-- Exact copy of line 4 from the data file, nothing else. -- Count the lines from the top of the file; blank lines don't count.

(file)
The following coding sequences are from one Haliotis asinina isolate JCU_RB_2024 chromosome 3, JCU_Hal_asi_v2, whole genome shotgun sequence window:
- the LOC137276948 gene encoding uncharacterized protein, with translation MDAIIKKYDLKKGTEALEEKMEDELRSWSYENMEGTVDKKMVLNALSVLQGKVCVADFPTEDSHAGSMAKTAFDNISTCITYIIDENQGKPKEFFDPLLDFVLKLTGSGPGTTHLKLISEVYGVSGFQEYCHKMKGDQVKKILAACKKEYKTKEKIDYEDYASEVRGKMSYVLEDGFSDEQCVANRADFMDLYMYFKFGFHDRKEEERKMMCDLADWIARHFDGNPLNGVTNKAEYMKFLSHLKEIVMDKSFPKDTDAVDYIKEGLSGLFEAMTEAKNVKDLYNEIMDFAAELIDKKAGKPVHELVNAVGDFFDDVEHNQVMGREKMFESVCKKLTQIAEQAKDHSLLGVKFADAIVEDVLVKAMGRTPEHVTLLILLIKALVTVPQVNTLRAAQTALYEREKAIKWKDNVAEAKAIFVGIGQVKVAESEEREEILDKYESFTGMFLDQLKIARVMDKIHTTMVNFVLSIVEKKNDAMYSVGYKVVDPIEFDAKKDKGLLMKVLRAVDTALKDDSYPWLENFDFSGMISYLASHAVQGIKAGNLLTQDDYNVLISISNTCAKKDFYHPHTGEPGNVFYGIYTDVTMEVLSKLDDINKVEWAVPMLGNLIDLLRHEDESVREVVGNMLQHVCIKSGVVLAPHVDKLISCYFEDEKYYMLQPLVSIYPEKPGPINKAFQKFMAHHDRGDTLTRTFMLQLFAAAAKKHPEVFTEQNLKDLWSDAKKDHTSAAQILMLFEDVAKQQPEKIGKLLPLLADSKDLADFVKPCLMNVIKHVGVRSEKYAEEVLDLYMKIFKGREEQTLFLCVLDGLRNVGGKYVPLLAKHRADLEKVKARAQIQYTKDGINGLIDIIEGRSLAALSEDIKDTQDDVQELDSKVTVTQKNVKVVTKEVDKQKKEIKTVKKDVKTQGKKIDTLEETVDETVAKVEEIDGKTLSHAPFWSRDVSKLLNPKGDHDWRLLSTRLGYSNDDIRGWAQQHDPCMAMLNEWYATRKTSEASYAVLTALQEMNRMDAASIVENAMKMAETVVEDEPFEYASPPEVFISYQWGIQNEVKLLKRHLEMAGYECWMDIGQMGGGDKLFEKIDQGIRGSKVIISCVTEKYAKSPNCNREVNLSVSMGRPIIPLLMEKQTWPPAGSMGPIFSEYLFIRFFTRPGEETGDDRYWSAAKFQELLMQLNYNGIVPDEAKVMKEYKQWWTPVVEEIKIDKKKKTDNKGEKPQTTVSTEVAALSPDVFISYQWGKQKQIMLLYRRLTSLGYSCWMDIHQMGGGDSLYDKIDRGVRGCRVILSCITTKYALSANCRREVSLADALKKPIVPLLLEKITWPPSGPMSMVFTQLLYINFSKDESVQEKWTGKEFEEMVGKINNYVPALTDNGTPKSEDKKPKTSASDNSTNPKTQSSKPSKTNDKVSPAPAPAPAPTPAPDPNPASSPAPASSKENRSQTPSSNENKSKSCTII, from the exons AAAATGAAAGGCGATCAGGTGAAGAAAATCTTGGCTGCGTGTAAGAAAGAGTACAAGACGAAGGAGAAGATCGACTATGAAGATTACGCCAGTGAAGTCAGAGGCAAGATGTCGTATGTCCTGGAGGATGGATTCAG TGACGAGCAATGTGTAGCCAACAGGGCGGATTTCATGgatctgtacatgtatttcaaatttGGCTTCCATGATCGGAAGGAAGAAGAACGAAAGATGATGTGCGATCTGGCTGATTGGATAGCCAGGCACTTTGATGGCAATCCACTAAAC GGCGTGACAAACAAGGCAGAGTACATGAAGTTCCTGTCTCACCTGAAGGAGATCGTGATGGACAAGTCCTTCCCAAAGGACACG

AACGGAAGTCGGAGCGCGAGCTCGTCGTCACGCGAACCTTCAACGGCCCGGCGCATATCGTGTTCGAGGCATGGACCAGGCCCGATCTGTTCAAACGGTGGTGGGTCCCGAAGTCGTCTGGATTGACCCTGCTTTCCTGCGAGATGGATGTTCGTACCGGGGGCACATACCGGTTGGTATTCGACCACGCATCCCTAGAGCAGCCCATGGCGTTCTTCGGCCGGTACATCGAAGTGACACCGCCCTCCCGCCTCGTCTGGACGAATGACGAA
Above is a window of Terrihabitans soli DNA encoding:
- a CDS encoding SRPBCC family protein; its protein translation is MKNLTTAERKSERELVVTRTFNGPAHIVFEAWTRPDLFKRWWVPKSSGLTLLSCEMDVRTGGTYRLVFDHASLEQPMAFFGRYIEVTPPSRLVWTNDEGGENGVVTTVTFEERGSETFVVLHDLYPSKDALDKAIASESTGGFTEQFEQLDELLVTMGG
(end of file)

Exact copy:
Above is a window of Terrihabitans soli DNA encoding: